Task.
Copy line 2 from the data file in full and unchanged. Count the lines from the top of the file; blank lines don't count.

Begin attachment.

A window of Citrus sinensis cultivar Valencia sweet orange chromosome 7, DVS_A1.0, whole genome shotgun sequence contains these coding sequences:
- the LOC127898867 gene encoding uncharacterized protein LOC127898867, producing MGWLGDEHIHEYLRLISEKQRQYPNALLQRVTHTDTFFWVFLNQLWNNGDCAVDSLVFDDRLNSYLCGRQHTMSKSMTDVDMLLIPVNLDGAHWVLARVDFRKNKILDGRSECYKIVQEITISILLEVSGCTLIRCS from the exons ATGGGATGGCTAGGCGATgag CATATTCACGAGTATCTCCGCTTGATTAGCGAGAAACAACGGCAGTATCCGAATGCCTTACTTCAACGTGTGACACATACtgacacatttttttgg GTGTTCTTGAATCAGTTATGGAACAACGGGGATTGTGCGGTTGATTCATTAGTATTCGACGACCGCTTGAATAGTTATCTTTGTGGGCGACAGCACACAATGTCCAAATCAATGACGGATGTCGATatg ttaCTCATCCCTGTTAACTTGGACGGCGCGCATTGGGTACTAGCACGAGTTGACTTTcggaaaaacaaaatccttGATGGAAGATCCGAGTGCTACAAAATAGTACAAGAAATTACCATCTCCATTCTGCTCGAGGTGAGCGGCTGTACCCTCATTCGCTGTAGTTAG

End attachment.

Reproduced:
- the LOC127898867 gene encoding uncharacterized protein LOC127898867, producing MGWLGDEHIHEYLRLISEKQRQYPNALLQRVTHTDTFFWVFLNQLWNNGDCAVDSLVFDDRLNSYLCGRQHTMSKSMTDVDMLLIPVNLDGAHWVLARVDFRKNKILDGRSECYKIVQEITISILLEVSGCTLIRCS from the exons ATGGGATGGCTAGGCGATgag CATATTCACGAGTATCTCCGCTTGATTAGCGAGAAACAACGGCAGTATCCGAATGCCTTACTTCAACGTGTGACACATACtgacacatttttttgg GTGTTCTTGAATCAGTTATGGAACAACGGGGATTGTGCGGTTGATTCATTAGTATTCGACGACCGCTTGAATAGTTATCTTTGTGGGCGACAGCACACAATGTCCAAATCAATGACGGATGTCGATatg ttaCTCATCCCTGTTAACTTGGACGGCGCGCATTGGGTACTAGCACGAGTTGACTTTcggaaaaacaaaatccttGATGGAAGATCCGAGTGCTACAAAATAGTACAAGAAATTACCATCTCCATTCTGCTCGAGGTGAGCGGCTGTACCCTCATTCGCTGTAGTTAG